DOI :10.26650/B/SS26.2020.014.04   IUP :10.26650/B/SS26.2020.014.04    Full Text (PDF)

Pre-trial Procedure in Estonia

Anneli SooRobert Aavık

The aim of this chapter is to cover the main rights of suspects in pre-trial criminal proceedings in Estonia, and Estonian procedural rules from initiation of criminal proceedings to detention and/or custody of a person to the decision to file charges, which marks the beginning of the court proceedings, and to the use of evidence gathered in pre-trial proceedings in court. While reading this chapter, one has to keep in mind that Estonian criminal procedure is mixture of inquisitorial and adversarial elements with trials being adversarial since the reform that came into force in 2004. However, the concept of pre-trial proceedings as proceedings in which State officials act with the aim to find the truth has remained untouched. Therefore, both suspects and their counsel who should in later stages of the proceedings contest the accusation made by the State in effective and adversarial manner, and the victim who has a choice to stand next to the prosecutor almost as a co-accuser, have to stay more or less passive in the pre-trial stages of proceedings unless they are called for any evidence gathering act. Interestingly, suspects have a right to counsel from the very beginning of criminal proceedings, a right that was indisputable in Estonia even before the European Court of Human Rights’ case of Salduz v. Turkey hit the waves in Europe. The main problem is that suspects, with or without their counsel, do not have general right to access to case materials in pre-trial proceedings, not for preparing their interrogation and not even for contesting the court’s decision on taking them into custody. The access to case materials is in most cases provided only after the Prosecutor’s Office comes to the conclusion that the pretrial proceeding activities have been completed. Suspects and counsel do have a right to request access to case file before this final time point, but it is up for the Prosecutor’s Office to grant the access based on specific circumstances of the case. These and other problems of Estonian criminal proceedings are discussed in detail in this chapter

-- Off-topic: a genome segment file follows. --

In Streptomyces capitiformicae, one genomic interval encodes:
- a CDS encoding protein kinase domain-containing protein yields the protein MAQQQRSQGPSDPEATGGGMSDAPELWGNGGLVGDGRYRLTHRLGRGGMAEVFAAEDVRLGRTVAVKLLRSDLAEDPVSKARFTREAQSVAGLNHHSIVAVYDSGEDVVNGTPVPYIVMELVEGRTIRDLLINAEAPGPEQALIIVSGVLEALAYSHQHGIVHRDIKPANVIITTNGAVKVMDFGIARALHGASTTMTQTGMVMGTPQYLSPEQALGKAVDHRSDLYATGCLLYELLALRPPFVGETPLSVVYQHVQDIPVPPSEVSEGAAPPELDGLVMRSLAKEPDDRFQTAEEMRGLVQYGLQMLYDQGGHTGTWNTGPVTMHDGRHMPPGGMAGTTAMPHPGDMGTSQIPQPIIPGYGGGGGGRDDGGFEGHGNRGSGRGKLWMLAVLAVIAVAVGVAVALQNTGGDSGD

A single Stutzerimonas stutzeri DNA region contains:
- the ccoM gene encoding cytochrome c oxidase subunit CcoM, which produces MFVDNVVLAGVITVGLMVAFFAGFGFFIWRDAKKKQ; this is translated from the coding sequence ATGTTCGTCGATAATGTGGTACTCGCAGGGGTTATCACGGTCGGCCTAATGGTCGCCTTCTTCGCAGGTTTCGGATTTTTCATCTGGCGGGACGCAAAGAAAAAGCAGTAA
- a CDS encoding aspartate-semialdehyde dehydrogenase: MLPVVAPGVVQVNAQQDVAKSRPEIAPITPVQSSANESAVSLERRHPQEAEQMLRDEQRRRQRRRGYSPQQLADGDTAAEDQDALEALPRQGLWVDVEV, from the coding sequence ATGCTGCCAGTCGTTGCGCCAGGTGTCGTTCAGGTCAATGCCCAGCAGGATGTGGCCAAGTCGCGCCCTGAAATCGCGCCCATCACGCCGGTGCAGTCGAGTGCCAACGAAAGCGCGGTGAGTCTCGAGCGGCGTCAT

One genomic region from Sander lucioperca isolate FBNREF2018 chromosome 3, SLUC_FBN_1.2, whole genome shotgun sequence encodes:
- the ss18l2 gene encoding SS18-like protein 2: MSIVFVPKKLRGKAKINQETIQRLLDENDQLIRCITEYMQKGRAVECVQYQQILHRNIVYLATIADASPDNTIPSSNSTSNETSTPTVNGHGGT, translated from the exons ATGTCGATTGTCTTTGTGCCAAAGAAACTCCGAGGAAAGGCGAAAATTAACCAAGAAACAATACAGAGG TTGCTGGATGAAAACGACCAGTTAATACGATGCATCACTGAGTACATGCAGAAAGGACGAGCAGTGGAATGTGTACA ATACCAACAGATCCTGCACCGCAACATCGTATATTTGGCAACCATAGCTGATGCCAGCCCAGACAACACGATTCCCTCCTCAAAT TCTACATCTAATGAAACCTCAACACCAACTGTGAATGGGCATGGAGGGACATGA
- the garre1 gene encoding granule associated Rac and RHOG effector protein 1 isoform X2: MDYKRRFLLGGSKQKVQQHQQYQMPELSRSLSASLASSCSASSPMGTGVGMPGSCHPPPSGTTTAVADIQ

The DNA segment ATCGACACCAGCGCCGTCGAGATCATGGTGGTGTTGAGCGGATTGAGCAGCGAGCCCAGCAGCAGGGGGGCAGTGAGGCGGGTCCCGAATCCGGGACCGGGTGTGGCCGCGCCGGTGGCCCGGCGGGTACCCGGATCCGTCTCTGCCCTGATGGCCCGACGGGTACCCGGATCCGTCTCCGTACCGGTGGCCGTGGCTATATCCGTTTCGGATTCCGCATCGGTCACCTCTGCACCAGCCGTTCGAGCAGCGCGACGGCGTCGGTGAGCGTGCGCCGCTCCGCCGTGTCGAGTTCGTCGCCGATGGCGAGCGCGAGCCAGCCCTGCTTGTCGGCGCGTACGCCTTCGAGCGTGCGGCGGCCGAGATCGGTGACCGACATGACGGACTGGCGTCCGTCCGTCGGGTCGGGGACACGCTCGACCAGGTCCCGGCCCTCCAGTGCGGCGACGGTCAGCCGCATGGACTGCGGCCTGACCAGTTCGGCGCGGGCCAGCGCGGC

• 1. Legal acts google scholar
  • Code of Criminal Procedure. Adopted on 12 February 2003 by the Estonian Parliament Riigikogu (published: RT I 2003, 27, 166); last amended on 16 January 2020 (published: RT I, 20.12.2019, 8). In English available at < > accessed 16 January 2020. google scholar
  • Constitution of the Republic of Estonia. Adopted on the 28th of June 1992 by the referendum (published: RT 1992, 26, 349); last amended on 22nd January 2020 (published: RT I, 15.05.2015, 1). In English available at < > accessed 22 January 2020. google scholar
  • Directive 2012/13/EU on 22 May 2012 on the right to information in criminal proceedings, OJ 2012, L 142/1. google scholar
  • Explanatory Memorandum to the Draft of the Code of the Criminal Procedure. 594 SE, 9th Riigikogu. The draft is not available via Internet anymore and its hard copy is in the possession of the authors of this chapter. google scholar
  • 2. Court cases google scholar
  • Judgment of the Criminal Chamber of the Supreme Court, 22 September 2010, court case no. 3-1-1-60-10. The judgement and orders of the Estonian Supreme Court are available unfortunately mostly only in Estonian at < > accessed 16 January 2020. google scholar
  • Judgment of the Criminal Chamber of the Supreme Court, 26 June 2009, court case no. 3-1-1-52-09. Available in Estonian at < > accessed 16 January 2020. google scholar
  • Judgment of the Criminal Chamber of the Supreme Court, 29 December 2006, court case no. 3-1-1-97-06. Available in Estonian at < > accessed 16 January 2020. google scholar
  • Judgment of the European Court of Human Rights, 27 Nov 2008, Salduz v. Turkey, application no. 36391/02. google scholar
  • Ruling of the Criminal Chamber of the Supreme Court, 1 February 2012, court case no. 3-1-1-105-11. Available in Estonian at < > accessed 16 January 2020. google scholar
  • 3. Legal literature google scholar
  • Jaan Ginter, Anneli Soo ‘The Right of the Suspect to Counsel in Pre-trial Criminal Proceedings, its Content, and the Extent of Application’ [2012] JURIDICA INTERNATIONAL 170. google scholar
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  • Meris Sillaots, ‘On the Scope of Competitiveness of Court Proceedings in the Draft Code of Criminal Procedure’[2001] JURIDICA INTERNATIONAL 198. google scholar
  • Anneli Soo, ‘Divergence of European Union and Strasbourg Standards on Defence Rights in Criminal Proceedings? Ibrahim and the others v. the UK (13th of September 2016)’ [2017] EJCCL & CJ 327. google scholar


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